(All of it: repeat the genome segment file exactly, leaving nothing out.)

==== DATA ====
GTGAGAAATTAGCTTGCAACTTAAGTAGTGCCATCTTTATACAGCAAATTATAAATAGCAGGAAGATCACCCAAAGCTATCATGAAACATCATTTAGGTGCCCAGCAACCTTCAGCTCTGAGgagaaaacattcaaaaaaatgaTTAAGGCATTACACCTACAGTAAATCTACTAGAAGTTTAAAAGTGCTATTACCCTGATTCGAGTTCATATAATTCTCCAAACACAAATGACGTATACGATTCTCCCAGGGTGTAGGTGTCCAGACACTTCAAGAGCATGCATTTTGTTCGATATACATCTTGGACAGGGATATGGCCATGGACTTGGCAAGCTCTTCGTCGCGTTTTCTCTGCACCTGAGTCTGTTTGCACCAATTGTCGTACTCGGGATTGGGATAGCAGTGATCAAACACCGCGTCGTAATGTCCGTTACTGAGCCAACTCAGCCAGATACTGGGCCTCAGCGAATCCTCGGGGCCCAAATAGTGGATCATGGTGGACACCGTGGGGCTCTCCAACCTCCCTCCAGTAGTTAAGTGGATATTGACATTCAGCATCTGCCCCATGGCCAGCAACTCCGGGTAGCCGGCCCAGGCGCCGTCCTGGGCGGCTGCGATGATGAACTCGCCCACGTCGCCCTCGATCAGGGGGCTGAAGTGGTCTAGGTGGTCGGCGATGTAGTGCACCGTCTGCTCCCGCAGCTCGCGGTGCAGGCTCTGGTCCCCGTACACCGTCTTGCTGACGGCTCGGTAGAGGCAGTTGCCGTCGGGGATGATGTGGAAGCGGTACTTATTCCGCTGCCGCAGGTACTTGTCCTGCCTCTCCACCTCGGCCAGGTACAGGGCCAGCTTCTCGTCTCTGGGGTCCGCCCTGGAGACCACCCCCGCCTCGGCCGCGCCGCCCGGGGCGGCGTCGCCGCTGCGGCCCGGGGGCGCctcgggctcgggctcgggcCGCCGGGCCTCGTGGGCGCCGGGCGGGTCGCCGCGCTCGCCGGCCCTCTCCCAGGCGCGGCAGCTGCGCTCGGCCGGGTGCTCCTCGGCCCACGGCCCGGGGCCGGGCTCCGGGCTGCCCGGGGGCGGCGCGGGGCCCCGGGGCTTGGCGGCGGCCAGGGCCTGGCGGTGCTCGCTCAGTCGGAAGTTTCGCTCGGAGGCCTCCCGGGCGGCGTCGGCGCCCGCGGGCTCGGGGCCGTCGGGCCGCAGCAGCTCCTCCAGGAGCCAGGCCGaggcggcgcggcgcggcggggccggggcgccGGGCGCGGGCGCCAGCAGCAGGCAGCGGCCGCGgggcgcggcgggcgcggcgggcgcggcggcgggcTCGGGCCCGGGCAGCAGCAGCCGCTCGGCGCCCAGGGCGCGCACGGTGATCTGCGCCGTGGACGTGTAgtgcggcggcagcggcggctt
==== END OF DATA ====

GTGAGAAATTAGCTTGCAACTTAAGTAGTGCCATCTTTATACAGCAAATTATAAATAGCAGGAAGATCACCCAAAGCTATCATGAAACATCATTTAGGTGCCCAGCAACCTTCAGCTCTGAGgagaaaacattcaaaaaaatgaTTAAGGCATTACACCTACAGTAAATCTACTAGAAGTTTAAAAGTGCTATTACCCTGATTCGAGTTCATATAATTCTCCAAACACAAATGACGTATACGATTCTCCCAGGGTGTAGGTGTCCAGACACTTCAAGAGCATGCATTTTGTTCGATATACATCTTGGACAGGGATATGGCCATGGACTTGGCAAGCTCTTCGTCGCGTTTTCTCTGCACCTGAGTCTGTTTGCACCAATTGTCGTACTCGGGATTGGGATAGCAGTGATCAAACACCGCGTCGTAATGTCCGTTACTGAGCCAACTCAGCCAGATACTGGGCCTCAGCGAATCCTCGGGGCCCAAATAGTGGATCATGGTGGACACCGTGGGGCTCTCCAACCTCCCTCCAGTAGTTAAGTGGATATTGACATTCAGCATCTGCCCCATGGCCAGCAACTCCGGGTAGCCGGCCCAGGCGCCGTCCTGGGCGGCTGCGATGATGAACTCGCCCACGTCGCCCTCGATCAGGGGGCTGAAGTGGTCTAGGTGGTCGGCGATGTAGTGCACCGTCTGCTCCCGCAGCTCGCGGTGCAGGCTCTGGTCCCCGTACACCGTCTTGCTGACGGCTCGGTAGAGGCAGTTGCCGTCGGGGATGATGTGGAAGCGGTACTTATTCCGCTGCCGCAGGTACTTGTCCTGCCTCTCCACCTCGGCCAGGTACAGGGCCAGCTTCTCGTCTCTGGGGTCCGCCCTGGAGACCACCCCCGCCTCGGCCGCGCCGCCCGGGGCGGCGTCGCCGCTGCGGCCCGGGGGCGCctcgggctcgggctcgggcCGCCGGGCCTCGTGGGCGCCGGGCGGGTCGCCGCGCTCGCCGGCCCTCTCCCAGGCGCGGCAGCTGCGCTCGGCCGGGTGCTCCTCGGCCCACGGCCCGGGGCCGGGCTCCGGGCTGCCCGGGGGCGGCGCGGGGCCCCGGGGCTTGGCGGCGGCCAGGGCCTGGCGGTGCTCGCTCAGTCGGAAGTTTCGCTCGGAGGCCTCCCGGGCGGCGTCGGCGCCCGCGGGCTCGGGGCCGTCGGGCCGCAGCAGCTCCTCCAGGAGCCAGGCCGaggcggcgcggcgcggcggggccggggcgccGGGCGCGGGCGCCAGCAGCAGGCAGCGGCCGCGgggcgcggcgggcgcggcgggcgcggcggcgggcTCGGGCCCGGGCAGCAGCAGCCGCTCGGCGCCCAGGGCGCGCACGGTGATCTGCGCCGTGGACGTGTAgtgcggcggcagcggcggctt